• The World Health Organization's decision to declare the coronavirus outbreak a pandemic, a Congressional doctor predicted the U.S. would see 70 million-150 million coronavirus cases, and lockdowns and quarantine measures ordered in countries around the world added fuel to the selloff's fire.

Threat level: Following Wednesday's market carnage President Trump addressed the nation from the Oval Office, but his speech only increased Wall Street's panic.

  • In contrast to a joint stimulus package from the Bank of England and U.K. Treasury for around $400 billion of tax breaks, government-funded sick pay and worker benefits announced earlier in the day, Trump's authorization of $50 billion of loans to certain companies looked weak and disjointed, investors said.

Behind the curve: Worse, his proposal to ban European travelers from entering the U.S. for 30 days likely worsens the economic outlook, Stephen Innes, global chief markets strategist at AxiCorp, told Bloomberg.

  • “By criticizing Europe and not announcing stricter domestic travel measures in the U.S., President Trump is treating Covid-19 as a European and Asian problem. Clearly, the market doesn’t like this.”
  • “Now the ‘no endgame in sight’ risk-off trade takes over as traders are hammering the sell button now thinking the U.S. government has fallen well behind the curve in its Covid-19 response.”

The Washington Post reported late Wednesday that Trump also was working to pressure Fed chair Jerome Powell to "figure out a way to stimulate the economy," citing three White House officials with knowledge of the matter.

Where it stands: Ahead of the U.S. open, markets in Europe and Asia sank, with Australia's benchmark ASX index again falling by more than 7%, India's Sensex 8% lower, and Thailand's SET losing more than 10% overnight.

  • Benchmarks in Hong Kong, Japan and South Korea all fell to multiyear lows.
  • The pan-European Stoxx 50 index is down 5%, with some euro area indexes lower by 7%.
4. How we got here

The Dow's bull market may have ended in record time (19 days), but there has been a clear march toward this point.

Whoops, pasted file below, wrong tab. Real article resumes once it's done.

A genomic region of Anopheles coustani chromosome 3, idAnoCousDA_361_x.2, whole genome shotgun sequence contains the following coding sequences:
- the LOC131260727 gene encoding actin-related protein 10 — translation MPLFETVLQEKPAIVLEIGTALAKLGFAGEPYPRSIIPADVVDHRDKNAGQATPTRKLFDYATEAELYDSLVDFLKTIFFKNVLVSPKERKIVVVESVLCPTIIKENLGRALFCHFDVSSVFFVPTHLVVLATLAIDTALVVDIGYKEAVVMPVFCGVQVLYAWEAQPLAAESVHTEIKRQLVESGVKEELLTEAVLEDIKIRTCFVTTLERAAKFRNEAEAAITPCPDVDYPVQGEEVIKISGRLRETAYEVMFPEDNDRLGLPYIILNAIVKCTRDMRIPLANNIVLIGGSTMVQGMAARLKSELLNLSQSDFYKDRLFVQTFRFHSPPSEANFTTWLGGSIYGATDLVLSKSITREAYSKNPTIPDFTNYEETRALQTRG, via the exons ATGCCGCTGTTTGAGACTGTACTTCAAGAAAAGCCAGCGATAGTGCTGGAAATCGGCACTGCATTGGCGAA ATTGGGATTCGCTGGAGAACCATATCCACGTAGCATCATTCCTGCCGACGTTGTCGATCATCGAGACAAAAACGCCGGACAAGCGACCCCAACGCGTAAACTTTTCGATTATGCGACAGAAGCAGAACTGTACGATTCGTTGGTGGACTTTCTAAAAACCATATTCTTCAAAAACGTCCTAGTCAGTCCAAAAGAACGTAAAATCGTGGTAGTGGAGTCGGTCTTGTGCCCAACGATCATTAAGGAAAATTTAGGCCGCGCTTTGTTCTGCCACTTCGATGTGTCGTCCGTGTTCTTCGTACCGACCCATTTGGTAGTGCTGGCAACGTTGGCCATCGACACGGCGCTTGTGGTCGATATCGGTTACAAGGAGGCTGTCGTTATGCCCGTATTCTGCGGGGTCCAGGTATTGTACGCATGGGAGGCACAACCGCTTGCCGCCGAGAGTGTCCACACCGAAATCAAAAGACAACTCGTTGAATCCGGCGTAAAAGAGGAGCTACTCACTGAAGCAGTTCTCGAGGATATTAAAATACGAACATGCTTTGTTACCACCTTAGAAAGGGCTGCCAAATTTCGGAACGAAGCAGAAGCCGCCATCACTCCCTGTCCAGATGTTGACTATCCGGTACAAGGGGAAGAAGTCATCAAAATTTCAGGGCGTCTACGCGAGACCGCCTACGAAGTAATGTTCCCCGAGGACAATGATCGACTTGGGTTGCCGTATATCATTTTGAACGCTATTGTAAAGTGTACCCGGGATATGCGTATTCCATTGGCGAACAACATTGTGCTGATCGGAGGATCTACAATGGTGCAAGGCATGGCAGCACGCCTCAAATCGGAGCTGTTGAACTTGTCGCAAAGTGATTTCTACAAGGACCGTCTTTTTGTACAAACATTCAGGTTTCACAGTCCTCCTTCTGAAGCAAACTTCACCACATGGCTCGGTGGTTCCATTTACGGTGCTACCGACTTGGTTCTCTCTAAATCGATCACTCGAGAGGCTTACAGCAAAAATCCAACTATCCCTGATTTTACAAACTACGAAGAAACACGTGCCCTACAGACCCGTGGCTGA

Nov. 8, 2019: U.S. companies are holding off on major purchases and investments, paying down debt and stacking up cash as they look to position for an expected economic downturn in 2020. (Axios)

Jan. 28: Growing worry over the widespread outbreak of the coronavirus is compounding an already jittery market. (Axios)

Jan. 29: The U.S. Treasury yield curve between 3 months and 10 years inverted on Monday, as it has before every recession in the past 50 years. (Axios)

Jan. 31: As the [coronavirus] outbreak worsens, so do concerns that it could hit the global economy right as prospects for growth were beginning to look up. (Axios)

Feb. 13: An overwhelming majority of the world's asset managers think stocks are overvalued and expect a recession this year or in 2021. (Axios)

Feb. 18: Worries are growing that the economic impact from the novel coronavirus outbreak will be worse than expected and that markets are being too complacent in factoring it in as a risk. (Axios)

Feb. 28: In just a matter of weeks, top economists and investment bank analysts have gone from expecting the coronavirus outbreak to have minimal impact on the U.S. economy to warning that an outright recession may be on the horizon. (Axios)

March 10: Coronavirus is already the most serious threat to the U.S. economy since the financial crisis, and the dominoes are aligned for a severe recession that could erase much of the 11-year recovery. (Axios)

5. Back to zero

Data: CME Group; Chart: Axios Visuals

I asked Axios visual journalist Naema Ahmed to make the above chart at around 9 pm EDT, thinking Fed funds futures prices would peak ahead of President Trump's address.

  • I was very wrong.

What happened: Once the president finished speaking, the market only moved further in its expectations for rate cuts. Traders have priced in as much as a 95% likelihood that the Fed cuts rates by 100 basis points to 0%-0.25% at its next meeting.

  • It would be the Fed's largest rate cut since December 2008 when it last cut rates to zero, warning that "labor market conditions have deteriorated, and the available data indicate that consumer spending, business investment, and industrial production have declined."
6. In real time
A screenshot of a tweet from financial writer Joshua Green.

The Dow had a very clear and almost instant reaction to President Trump's Oval Office address.

Dion Rabouin

Quote: Earth provides enough to satisfy every man's needs, but not every man's greed.”

Why it matters: On March 12, 1930, Mahatma Gandhi began with several dozen followers on a trek of about 240 miles to the coastal town of Dandi on the Arabian Sea to defy British policy by making salt from seawater.

  • Along the way, Gandhi addressed large crowds, and with each passing day, an increasing number of people joined him on the trip.
  • By the time they reached Dandi on April 5, he was at the head of a crowd of tens of thousands.